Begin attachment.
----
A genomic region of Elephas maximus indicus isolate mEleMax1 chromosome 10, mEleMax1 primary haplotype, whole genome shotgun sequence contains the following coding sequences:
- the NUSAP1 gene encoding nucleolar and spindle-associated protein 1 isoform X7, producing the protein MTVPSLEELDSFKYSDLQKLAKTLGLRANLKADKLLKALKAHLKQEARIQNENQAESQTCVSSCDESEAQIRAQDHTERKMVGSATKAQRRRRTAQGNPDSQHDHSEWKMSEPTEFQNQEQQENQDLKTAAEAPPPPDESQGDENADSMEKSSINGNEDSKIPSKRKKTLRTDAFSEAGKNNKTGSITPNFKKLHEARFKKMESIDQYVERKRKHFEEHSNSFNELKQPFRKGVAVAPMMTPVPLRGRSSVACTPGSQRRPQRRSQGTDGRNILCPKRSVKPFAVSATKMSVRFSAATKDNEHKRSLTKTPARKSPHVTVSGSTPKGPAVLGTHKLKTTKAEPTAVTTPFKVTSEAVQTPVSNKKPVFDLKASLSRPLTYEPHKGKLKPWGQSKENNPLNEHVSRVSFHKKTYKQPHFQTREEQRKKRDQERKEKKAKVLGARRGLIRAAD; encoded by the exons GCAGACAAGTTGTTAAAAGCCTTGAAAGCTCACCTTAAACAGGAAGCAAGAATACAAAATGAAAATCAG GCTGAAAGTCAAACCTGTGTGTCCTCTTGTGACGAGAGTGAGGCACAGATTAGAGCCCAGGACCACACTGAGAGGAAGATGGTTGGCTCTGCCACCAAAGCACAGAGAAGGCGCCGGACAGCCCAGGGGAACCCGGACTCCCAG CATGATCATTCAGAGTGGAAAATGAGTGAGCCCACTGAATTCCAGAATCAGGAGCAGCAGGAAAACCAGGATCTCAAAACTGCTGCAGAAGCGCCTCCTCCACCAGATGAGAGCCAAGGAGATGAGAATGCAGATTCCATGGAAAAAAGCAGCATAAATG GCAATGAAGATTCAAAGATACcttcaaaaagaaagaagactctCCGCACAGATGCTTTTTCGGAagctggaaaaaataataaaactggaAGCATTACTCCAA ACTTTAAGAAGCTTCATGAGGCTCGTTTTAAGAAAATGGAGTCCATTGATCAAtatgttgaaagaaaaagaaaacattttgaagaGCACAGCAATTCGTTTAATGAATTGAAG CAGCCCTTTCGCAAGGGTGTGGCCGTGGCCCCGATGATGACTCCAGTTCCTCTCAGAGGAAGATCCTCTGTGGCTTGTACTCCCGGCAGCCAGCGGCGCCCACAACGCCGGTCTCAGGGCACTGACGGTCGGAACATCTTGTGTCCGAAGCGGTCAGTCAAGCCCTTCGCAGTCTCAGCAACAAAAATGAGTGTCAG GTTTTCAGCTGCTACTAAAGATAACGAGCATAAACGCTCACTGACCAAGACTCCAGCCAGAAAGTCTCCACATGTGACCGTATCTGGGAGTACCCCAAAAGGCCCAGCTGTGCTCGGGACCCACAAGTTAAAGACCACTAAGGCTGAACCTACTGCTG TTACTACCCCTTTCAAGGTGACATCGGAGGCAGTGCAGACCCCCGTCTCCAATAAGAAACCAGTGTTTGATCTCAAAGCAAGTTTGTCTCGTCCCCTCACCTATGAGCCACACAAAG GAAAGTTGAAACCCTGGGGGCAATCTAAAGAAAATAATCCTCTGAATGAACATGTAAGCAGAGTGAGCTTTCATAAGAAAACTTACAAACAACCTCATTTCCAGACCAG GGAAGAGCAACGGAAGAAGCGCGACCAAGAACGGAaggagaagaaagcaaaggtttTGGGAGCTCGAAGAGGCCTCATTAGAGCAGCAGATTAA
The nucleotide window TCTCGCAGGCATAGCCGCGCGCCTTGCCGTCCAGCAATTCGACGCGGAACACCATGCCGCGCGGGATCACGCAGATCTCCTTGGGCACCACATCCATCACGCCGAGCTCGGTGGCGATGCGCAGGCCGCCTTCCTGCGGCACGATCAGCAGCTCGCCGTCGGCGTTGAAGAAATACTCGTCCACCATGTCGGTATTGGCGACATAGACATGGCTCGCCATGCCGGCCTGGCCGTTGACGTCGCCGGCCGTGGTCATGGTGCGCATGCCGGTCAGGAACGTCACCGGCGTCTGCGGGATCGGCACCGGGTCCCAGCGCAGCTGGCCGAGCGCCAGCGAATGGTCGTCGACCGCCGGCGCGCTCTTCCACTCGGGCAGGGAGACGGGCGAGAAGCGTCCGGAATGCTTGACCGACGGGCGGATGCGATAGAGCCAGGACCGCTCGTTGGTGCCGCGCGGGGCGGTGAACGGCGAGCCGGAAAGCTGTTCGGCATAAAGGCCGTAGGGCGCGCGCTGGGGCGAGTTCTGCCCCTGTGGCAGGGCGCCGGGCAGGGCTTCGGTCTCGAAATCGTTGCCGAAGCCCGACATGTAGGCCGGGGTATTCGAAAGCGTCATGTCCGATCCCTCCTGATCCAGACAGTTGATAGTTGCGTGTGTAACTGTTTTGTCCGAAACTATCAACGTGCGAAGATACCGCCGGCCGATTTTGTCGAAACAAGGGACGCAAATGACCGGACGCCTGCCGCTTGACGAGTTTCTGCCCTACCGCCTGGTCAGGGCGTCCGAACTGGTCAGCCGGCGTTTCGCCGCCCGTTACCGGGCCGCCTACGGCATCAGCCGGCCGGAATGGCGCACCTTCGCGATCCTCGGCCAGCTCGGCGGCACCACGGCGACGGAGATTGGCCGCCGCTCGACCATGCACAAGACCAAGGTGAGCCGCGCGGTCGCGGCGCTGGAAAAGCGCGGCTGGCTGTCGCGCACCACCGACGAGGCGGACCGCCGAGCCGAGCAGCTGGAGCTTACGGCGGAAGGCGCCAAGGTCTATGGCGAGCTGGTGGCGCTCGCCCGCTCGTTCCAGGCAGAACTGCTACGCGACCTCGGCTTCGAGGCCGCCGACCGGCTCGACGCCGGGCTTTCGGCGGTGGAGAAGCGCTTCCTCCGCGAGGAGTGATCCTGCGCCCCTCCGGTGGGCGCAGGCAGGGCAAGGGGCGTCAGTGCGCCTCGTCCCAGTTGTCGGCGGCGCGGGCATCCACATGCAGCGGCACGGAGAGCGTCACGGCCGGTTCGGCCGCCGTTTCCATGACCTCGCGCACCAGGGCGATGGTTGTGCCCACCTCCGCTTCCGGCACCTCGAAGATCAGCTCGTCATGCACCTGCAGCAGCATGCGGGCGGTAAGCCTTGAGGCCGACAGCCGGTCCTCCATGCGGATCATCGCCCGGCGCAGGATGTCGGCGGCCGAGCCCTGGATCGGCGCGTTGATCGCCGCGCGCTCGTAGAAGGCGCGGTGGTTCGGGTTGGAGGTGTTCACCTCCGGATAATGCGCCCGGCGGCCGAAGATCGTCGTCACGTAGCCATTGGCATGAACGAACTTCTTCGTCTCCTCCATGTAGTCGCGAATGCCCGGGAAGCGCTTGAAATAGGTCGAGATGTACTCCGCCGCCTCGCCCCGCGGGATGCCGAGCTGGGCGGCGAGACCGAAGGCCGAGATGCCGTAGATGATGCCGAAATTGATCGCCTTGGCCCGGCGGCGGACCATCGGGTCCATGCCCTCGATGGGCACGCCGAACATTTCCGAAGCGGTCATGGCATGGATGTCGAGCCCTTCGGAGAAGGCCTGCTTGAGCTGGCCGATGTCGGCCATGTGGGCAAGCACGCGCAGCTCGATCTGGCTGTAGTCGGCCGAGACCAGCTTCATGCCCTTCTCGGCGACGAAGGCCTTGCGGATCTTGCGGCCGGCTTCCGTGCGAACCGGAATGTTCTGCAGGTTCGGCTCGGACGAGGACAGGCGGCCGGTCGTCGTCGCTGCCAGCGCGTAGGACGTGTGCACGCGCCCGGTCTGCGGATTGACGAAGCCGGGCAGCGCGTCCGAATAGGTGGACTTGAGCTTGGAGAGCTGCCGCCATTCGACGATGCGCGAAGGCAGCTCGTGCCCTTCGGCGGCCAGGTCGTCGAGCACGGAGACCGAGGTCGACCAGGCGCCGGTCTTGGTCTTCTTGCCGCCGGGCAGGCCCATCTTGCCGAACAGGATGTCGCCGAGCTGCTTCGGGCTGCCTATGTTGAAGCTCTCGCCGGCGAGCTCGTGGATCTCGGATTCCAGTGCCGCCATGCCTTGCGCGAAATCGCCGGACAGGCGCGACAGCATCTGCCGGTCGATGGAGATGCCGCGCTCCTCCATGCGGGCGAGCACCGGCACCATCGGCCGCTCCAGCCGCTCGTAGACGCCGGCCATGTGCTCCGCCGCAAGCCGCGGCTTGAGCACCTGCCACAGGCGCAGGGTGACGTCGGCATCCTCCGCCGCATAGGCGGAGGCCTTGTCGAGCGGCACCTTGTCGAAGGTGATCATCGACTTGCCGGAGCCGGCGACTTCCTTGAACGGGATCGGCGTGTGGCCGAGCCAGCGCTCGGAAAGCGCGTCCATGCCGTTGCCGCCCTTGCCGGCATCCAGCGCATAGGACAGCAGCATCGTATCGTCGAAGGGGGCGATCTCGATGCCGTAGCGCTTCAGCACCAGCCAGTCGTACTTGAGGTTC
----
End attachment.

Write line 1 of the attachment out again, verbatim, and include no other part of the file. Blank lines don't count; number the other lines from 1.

A genomic region of Elephas maximus indicus isolate mEleMax1 chromosome 10, mEleMax1 primary haplotype, whole genome shotgun sequence contains the following coding sequences: